LGBT crackdown in Chechnya
Activists in Russia say there has been a new crackdown against LGBT people in Chechnya. The Russian LGBT Network believes about 40 people have been imprisoned since December - two of whom they say have died under torture.
Activists in Russia say there has been a new crackdown against LGBT people in Chechnya. The Russian LGBT Network believes about 40 people have been imprisoned since December - two of whom they say have died under torture. The group has been monitoring alleged abuses in the mainly Muslim Russian republic since 2017 when dozens of gay people were reportedly detained. A government spokesman has dismissed their latest report as "complete lies".
Chechnya, and its authoritarian leader Ramzan Kadyrov, has consistently denied allegations of illegal detentions and human rights abuses. In an interview with the BBC last year, Mr Kadyrov said the allegations were "an invention by foreign agents" or created by activists looking for money. Homophobia is widespread in the highly conservative and predominantly Muslim Russian republic. Mr Kadyrov and other government figures have repeatedly claimed Chechnya has no gay population at all. Despite official denials, dozens have come forward and alleged they were detained and tortured by authorities because of their sexual orientation. The reports have drawn condemnation from around the world.
What are the latest reports?
The Russian LGBT Network, an activist group, has been monitoring the situation in Chechnya and working to evacuate people from the region since reports of the crackdown emerged in 2017. Media captionChechen leader Ramzan Kadyrov is questioned by the BBC's Sarah Rainsford on the region's human rights record. They believe the latest wave was sparked by the arrest of an administrator of an online LGBT group on the social media network VKontakte. Recent posts on the network have allegedly told LGBT people to "run away from the republic as soon as possible", according to reports in Russian media.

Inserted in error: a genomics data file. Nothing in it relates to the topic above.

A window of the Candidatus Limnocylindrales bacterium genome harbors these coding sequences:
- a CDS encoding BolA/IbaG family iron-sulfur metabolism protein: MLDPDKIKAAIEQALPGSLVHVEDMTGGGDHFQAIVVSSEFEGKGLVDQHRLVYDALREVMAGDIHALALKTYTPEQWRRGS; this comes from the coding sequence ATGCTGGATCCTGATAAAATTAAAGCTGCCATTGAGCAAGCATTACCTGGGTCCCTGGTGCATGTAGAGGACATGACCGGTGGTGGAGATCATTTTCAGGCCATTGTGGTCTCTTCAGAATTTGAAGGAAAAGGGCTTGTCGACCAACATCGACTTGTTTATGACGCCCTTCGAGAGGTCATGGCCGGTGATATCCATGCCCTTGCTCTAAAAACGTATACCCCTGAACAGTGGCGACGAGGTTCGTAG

Activists believe dozens have been taken in recent weeks to a detention centre near Argun - a town 20km (13 miles) from the city of Grozny.
"We know of around 40 people who have been detained, but it may be more. It's also unclear at this point how many have since been freed. We know that does happen, when people are handed over to their families to 'deal with'," Igor Kochetkov, the head of the group, told the BBC.
He said it had helped more than 140 people escape the region since the persecution began. The group had evidence, including from witnesses, that two detainees had died under torture, including one from knife wounds, he said. Mr Kochetkov also said that police were now seizing detainees' travel documents.
"Everything is being done so that they can't flee the country," he told the Moscow Times. "And this is very bad for us because it makes our work much more difficult in terms of evacuation." The reports have not been independently verified by the BBC.
Last month a report by the Organisation for Security and Cooperation in Europe (OSCE) concluded that "very serious human rights violations" had occurred in the republic. The report was compiled using evidence including survivor testimony - and made allegations of harassment, persecution, torture, arbitrary arrests and extrajudicial killings of minorities, including LGBT people. It identified a "climate of impunity" and called on Russia to investigate the abuse. On Monday, a spokesman for the Chechen government told the Kremlin-backed RT website that the latest allegations were untruthful. "If even a single person were arrested, let alone 40, the entire Chechen public would have known. The claim that two were killed is even more absurd," Alvi Kraimov said.
"They have a special black box and they attach wires to your hands or ears. The pain is awful. It's terrible torture," Ruslan (not his real name) said. Former detainees have spoken of being pressured to give the names of others during beatings.